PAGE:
Finalists – Thoroughbred Care & Welfare Award

17 May, 2021

 

In an area of the industry that is as sensitive as it is essential, Jade Willis and Jordan Priest fill roles that deserve as much praise and support as there is available.

Jade and Jordan, the finalists in the Thoroughbred Care and Welfare category of the Stud and Stable Staff Awards, give their time, money, and boundless energy to providing new lives for former racehorses.

And in an area that figures prominently in the vision of Godolphin’s founder, Sheikh Mohammed al Maktoum, they continue a tradition of selfless devotion.

Jade began her association with racing in New Zealand when given a horse to retrain, a move that ignited a passion for giving old thoroughbreds new homes.

It is a quest that enabled her to rehome 122 thoroughbreds in the past 12 months.

Willis founded JW Equestrian, an initiative formed two years ago that is aimed at finding alternative, loving homes and occupations for retired racehorses.

As well as re-training “off-track” thoroughbreds, and finding them new owners, Willis instructs their new riders in various equestrian disciplines and competes herself in eventing.

“I started the business to give horses a chance to be champions off the racecourse,” Willis says.

“I always loved thoroughbreds and I decided that if I was going to do this, I would do it properly.”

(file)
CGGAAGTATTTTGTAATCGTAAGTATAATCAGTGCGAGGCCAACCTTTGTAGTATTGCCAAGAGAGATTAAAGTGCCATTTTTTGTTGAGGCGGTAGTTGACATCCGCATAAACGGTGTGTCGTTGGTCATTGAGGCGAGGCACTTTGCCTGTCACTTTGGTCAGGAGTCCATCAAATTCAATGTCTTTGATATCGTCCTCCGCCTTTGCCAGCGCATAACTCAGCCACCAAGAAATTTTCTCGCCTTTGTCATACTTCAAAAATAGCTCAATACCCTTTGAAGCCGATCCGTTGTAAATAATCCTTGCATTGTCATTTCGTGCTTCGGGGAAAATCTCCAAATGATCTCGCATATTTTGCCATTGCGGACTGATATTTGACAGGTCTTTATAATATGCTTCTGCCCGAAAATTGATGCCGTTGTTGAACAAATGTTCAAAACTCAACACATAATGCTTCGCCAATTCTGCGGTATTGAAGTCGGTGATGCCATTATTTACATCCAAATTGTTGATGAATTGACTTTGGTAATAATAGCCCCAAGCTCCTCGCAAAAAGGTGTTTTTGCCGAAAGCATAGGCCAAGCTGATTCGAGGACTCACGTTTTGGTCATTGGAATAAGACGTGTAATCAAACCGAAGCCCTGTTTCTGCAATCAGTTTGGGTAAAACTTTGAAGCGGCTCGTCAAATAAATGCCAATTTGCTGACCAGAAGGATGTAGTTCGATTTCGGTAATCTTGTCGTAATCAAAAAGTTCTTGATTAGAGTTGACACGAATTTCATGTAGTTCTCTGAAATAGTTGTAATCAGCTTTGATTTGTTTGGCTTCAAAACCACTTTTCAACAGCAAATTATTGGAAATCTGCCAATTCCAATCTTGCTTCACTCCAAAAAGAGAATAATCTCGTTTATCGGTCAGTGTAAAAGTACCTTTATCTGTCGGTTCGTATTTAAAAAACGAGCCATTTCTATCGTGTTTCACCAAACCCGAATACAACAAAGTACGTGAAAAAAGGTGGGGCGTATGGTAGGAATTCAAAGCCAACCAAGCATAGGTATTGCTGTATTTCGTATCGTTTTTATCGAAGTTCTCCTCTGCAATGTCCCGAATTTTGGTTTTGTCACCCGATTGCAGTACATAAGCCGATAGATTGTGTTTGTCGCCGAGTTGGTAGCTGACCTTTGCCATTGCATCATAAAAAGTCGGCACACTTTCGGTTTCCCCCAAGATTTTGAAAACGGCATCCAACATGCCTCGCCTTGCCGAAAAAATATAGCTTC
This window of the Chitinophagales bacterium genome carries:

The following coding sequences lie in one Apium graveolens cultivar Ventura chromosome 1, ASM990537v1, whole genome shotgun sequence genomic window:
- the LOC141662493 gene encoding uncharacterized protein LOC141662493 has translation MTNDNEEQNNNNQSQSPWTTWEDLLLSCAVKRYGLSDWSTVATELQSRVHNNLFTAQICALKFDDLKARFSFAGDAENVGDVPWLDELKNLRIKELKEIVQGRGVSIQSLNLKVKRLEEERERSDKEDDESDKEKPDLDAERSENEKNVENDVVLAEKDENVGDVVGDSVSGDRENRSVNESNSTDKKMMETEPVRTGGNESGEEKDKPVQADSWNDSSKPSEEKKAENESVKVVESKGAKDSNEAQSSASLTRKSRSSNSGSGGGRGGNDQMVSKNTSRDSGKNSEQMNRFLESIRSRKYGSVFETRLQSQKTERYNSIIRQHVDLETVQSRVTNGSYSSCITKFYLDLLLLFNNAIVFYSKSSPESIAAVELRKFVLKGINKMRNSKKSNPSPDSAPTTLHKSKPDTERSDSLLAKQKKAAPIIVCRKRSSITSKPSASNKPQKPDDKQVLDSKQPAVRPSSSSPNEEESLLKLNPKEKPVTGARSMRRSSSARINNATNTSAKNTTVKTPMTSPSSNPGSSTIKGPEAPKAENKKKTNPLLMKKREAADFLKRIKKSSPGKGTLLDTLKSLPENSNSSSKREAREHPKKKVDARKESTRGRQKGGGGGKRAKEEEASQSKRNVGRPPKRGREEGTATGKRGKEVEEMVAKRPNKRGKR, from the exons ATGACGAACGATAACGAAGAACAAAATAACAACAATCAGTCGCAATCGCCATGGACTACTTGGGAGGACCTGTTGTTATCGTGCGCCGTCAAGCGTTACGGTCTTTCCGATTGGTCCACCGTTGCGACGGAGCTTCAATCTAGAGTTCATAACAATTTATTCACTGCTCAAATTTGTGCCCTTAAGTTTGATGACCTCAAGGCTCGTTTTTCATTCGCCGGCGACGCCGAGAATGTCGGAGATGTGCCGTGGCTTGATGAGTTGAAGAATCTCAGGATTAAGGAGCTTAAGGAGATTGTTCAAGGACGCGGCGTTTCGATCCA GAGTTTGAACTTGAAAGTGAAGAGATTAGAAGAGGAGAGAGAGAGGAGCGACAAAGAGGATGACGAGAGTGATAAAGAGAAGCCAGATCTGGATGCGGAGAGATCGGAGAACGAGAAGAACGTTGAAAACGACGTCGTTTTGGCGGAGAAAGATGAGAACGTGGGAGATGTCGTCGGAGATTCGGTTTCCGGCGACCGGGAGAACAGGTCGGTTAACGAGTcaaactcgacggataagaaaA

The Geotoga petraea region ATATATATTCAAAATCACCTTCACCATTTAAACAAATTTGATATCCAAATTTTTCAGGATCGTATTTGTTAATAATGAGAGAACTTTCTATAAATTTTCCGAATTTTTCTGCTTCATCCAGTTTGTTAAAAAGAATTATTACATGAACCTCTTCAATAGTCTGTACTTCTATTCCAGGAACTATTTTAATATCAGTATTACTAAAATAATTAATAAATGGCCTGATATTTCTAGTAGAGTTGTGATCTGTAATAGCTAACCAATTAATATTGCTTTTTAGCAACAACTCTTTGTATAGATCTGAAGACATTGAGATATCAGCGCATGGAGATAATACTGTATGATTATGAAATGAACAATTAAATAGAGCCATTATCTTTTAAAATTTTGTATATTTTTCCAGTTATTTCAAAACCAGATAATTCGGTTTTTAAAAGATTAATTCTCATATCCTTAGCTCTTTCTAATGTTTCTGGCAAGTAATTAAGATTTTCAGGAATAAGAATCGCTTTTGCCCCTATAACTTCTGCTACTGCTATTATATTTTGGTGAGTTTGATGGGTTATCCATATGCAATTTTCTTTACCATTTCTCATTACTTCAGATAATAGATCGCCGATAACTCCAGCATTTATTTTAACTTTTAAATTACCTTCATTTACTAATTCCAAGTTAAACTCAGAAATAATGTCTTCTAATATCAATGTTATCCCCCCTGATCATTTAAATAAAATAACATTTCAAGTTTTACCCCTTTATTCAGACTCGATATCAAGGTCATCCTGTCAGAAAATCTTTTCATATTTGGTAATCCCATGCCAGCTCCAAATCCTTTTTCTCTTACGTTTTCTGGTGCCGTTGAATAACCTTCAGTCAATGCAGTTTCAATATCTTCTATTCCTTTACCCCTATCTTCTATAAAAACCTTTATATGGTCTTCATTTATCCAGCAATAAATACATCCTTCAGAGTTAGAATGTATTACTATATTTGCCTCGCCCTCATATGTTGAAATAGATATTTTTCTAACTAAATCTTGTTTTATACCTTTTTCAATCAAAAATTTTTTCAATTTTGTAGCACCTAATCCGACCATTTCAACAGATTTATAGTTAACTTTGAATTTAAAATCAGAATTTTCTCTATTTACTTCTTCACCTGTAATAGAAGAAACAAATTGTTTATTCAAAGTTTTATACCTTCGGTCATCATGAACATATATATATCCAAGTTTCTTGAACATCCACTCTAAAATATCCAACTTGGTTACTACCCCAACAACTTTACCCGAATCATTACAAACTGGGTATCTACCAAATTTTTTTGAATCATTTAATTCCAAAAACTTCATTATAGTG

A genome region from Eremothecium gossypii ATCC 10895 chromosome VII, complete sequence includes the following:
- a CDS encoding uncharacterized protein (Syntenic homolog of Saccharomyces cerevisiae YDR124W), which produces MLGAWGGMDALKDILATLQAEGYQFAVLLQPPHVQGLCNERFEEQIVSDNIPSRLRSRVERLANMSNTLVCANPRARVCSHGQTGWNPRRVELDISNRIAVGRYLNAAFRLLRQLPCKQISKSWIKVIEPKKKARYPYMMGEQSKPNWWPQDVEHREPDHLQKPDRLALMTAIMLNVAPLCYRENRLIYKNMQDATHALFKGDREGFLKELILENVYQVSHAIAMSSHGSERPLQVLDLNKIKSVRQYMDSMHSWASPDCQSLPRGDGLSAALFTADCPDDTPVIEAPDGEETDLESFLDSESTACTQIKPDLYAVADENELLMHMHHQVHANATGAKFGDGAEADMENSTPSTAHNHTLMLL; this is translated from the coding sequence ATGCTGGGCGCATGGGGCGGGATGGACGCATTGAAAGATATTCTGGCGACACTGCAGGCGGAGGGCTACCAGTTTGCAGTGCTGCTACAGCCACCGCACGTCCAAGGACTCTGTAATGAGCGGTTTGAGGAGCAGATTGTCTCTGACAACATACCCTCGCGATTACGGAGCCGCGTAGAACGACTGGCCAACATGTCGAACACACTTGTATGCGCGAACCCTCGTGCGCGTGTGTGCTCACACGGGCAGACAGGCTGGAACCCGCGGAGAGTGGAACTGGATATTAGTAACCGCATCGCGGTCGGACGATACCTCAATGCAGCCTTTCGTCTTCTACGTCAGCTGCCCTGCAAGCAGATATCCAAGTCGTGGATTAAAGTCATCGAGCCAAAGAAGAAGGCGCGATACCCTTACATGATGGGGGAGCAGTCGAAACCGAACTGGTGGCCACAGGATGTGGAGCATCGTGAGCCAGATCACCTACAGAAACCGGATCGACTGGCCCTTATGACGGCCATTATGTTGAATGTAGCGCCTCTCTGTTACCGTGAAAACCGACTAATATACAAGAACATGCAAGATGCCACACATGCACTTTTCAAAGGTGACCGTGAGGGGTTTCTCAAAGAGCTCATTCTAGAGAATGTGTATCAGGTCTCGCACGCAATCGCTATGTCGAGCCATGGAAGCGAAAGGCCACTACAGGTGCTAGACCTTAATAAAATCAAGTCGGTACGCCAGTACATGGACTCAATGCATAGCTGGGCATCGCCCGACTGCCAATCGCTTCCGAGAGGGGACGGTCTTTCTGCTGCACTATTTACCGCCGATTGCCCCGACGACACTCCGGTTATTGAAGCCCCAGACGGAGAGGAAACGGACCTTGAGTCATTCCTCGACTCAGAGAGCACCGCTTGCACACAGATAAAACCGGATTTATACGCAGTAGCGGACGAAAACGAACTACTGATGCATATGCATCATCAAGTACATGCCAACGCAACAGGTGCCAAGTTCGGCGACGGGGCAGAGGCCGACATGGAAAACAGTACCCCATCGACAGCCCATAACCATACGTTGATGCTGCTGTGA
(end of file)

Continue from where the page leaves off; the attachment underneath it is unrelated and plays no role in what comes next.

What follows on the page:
That meant buying a 40-acre property to train and condition the horses she acquires from their previous owners and trainers.

Jade’s 2021 SSSA nomination is her second and is regarded as a sign of faith in her work.

“But whatever happens, I’m so thankful for the people who nominated me and for the effort that has gone into the SSSA from Godolphin, the TBA, Racing Australia and the sponsors.”

Like her fellow finalist, Jordan Priest has entered the rehoming business with the most honourable intentions of not simply finding new homes for ex-racehorses, but to find them the best, most suitable new owners.

“I get to know my horses as well as I can, the challenge can be to then find them the humans that suit them best,” Jordan says.

Jordan has rehomed 25 horses this year, and again like her fellow finalist, she has started a riding school, the Darling Downs Riding Centre, an initiative that fits closely with the rehoming side of the business.

Jordan’s nominator Angus McAlpine of Eureka Stud praises her professionalism as “second to none”.

“Jordan genuinely loves all the retired racehorses that come into her stables and she spends a lot of time and energy promoting retired racehorses and the good they can do in their next life,” McAlpine said.

“She regularly guides people at the sales about what they can do if their horse is too slow.”

A string of “problem” horses and others who have been injured have been rehomed by Jordan who proudly tells how one of her “graduates” is now a mount in Thailand’s Royal Guard.

Priest, who also works at McAlpine’s Eureka Stud began her involvement in racing in stables and leading horses in the sale ring at Magic Millions for Evergreen Stud.

She would like to create more awareness in the racing and bloodstock industry of after-racing care and rehoming of racehorses.

“I do it as a bit of a love job, but there really isn’t money to be made from retraining and selling retired racehorses once you add up all the hours spent doing it properly.

“I think we are already on the right path to improvements, but I would love for everybody to care where the horses go when they have retired.”

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